Wills and estate planning is sadly one of the biggest legal and conversational taboo out there. Many of us get anxious just from the mere thought of having a Will drafted, as it brings us closer to facing death even if only in our minds. On the other hand, we see many others who are happily oblivious and refuse to discuss or even think about the topic of death altogether. It is understandable that its a scary and sensitive topic to all of us but as death is inevitable, so is the financial and emotional toll it takes on a families. Therefore, it is very important to rest assured knowing that you and your family are prepared for the worse and that your health, children and property will be taken care of as you wish.
Estate planning should be a financial priority at almost any stage of life when you have property and dependants. Deep inside we probably all agree that planning for what happens to your assets is of monumental importance. But why exactly should we care? Well, because you want to ensure that you have a document that will allow for a simple, organized and tax-efficient transfer of your assets to your family and loved ones as well as the charities you want to support. If you or your partner dies without a will, the province you live in will take care of your estate using a standard formula. Without a will you are giving up control on how things are divided and who will be in charge of the process.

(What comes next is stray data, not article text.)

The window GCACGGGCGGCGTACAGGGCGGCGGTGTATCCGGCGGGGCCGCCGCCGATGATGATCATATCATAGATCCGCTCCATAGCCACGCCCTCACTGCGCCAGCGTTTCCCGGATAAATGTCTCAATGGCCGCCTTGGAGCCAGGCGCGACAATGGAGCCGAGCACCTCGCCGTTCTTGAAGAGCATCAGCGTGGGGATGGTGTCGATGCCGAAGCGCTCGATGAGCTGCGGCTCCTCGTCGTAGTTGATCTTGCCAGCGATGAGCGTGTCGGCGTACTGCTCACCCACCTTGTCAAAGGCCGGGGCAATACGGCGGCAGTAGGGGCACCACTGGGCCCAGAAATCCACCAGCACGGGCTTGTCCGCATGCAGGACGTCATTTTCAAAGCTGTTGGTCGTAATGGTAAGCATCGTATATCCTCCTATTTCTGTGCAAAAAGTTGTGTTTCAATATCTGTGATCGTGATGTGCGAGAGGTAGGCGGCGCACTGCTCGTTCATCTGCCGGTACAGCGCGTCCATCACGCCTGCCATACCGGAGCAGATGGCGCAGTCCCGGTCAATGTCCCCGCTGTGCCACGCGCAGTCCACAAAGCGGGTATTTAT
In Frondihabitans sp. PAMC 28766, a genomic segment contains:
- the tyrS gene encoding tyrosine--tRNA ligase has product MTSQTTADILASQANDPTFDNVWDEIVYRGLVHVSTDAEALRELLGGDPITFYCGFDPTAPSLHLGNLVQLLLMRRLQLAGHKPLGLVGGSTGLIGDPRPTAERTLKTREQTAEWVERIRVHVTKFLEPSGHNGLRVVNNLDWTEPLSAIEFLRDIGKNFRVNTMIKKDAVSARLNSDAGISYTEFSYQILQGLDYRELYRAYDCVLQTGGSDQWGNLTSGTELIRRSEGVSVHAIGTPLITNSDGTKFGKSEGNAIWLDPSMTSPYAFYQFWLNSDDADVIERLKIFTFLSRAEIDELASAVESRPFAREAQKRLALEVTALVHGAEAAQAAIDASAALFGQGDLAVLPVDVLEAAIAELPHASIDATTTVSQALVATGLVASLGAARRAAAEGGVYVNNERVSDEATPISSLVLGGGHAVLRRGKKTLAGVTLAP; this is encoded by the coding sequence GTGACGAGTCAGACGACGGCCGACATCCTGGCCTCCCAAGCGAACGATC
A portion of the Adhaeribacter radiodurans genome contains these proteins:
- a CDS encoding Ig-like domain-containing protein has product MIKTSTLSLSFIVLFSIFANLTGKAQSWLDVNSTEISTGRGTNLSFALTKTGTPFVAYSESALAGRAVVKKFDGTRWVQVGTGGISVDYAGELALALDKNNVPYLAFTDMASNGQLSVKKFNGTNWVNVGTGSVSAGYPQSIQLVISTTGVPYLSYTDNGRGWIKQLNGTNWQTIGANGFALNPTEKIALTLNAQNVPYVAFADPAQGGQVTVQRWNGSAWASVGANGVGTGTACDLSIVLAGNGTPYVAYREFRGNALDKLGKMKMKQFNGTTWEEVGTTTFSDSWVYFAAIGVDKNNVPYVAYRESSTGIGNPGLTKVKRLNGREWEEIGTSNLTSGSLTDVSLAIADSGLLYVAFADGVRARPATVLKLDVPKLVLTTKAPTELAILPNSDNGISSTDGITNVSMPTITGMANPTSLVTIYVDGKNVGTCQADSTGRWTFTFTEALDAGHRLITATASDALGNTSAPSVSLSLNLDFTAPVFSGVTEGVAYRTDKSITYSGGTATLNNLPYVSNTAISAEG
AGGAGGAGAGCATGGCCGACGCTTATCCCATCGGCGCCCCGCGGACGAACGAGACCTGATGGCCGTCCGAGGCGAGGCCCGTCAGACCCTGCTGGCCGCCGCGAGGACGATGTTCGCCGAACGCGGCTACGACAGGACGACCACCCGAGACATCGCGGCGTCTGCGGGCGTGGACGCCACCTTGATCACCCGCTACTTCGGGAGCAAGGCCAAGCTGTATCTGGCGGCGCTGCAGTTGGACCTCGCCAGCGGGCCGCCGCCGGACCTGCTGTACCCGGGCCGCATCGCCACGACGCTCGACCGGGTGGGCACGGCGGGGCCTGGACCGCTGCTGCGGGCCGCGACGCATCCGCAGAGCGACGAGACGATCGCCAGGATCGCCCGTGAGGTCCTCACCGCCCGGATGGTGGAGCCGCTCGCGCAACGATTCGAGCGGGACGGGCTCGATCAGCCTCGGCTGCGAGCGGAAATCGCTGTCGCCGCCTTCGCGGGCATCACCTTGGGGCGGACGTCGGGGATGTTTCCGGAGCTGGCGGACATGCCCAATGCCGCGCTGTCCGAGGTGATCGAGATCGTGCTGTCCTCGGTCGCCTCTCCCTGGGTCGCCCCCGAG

So what are the things you should think about when drafting a Will?
First, we need to make sure we choose an honest and reliable executor/estate trustee. The role of the estate trustee requires sound judgment, patience, tact and empathy. The estate trustee’s responsibility should not be taken lightly. When you are making a will, you should choose an estate trustee carefully, considering the candidate’s suitability for this demanding position. This person will ultimately gather up the estate, pay your debts and divide what remains of your estate among the “beneficiaries”. An alternate executor should also be named in the event that the first chosen executor becomes incapacitated, die or refuses to act.
Secondly, if you have minor children, appoint a guardian. This will avoid confusion in your extended family as to who should care for your child if both you and the other parent die before the child reaches the age of maturity. It’s especially important to name a guardian if you’re a single parent – otherwise the court might appoint someone you would not want. This appointment is legally valid for 90 days. After that period, an application must be made to have the courts appoint a legal guardian. The wishes expressed in your Will are generally given substantial weight in this process meaning that the people you appoint through your Will are more often than not appointed the legal guardians of your minor children. Without a Will, the issue of guardianship of minors can become very complicated and cause great conflict within your surviving family.
Another important distinction should be made if you are living common-law. The law in Ontario does not provide for the common-law spouse. If you are living common-law and die without a will, the property will be distributed as though the common-law spouse were a complete stranger.
Do I have to get a lawyer to do my own will?